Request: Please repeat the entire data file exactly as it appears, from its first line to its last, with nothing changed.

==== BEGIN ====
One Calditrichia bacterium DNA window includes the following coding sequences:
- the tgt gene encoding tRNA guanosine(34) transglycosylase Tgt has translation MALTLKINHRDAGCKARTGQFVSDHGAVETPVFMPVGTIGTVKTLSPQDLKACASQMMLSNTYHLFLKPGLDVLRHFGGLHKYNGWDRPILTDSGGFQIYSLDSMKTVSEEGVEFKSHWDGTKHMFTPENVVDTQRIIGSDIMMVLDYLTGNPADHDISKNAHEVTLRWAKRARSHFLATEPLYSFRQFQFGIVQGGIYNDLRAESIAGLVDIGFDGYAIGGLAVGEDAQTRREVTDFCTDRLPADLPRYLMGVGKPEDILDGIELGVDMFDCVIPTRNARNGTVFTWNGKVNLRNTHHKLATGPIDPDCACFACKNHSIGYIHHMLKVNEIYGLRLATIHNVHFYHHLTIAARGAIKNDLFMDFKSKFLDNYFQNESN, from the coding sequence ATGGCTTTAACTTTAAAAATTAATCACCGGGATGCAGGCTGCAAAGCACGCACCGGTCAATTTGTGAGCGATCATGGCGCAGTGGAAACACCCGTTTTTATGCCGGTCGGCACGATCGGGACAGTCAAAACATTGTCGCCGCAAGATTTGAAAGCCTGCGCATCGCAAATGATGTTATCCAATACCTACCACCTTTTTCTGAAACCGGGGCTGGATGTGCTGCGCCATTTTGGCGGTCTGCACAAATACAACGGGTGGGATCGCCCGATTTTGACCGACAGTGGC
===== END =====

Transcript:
One Calditrichia bacterium DNA window includes the following coding sequences:
- the tgt gene encoding tRNA guanosine(34) transglycosylase Tgt has translation MALTLKINHRDAGCKARTGQFVSDHGAVETPVFMPVGTIGTVKTLSPQDLKACASQMMLSNTYHLFLKPGLDVLRHFGGLHKYNGWDRPILTDSGGFQIYSLDSMKTVSEEGVEFKSHWDGTKHMFTPENVVDTQRIIGSDIMMVLDYLTGNPADHDISKNAHEVTLRWAKRARSHFLATEPLYSFRQFQFGIVQGGIYNDLRAESIAGLVDIGFDGYAIGGLAVGEDAQTRREVTDFCTDRLPADLPRYLMGVGKPEDILDGIELGVDMFDCVIPTRNARNGTVFTWNGKVNLRNTHHKLATGPIDPDCACFACKNHSIGYIHHMLKVNEIYGLRLATIHNVHFYHHLTIAARGAIKNDLFMDFKSKFLDNYFQNESN, from the coding sequence ATGGCTTTAACTTTAAAAATTAATCACCGGGATGCAGGCTGCAAAGCACGCACCGGTCAATTTGTGAGCGATCATGGCGCAGTGGAAACACCCGTTTTTATGCCGGTCGGCACGATCGGGACAGTCAAAACATTGTCGCCGCAAGATTTGAAAGCCTGCGCATCGCAAATGATGTTATCCAATACCTACCACCTTTTTCTGAAACCGGGGCTGGATGTGCTGCGCCATTTTGGCGGTCTGCACAAATACAACGGGTGGGATCGCCCGATTTTGACCGACAGTGGC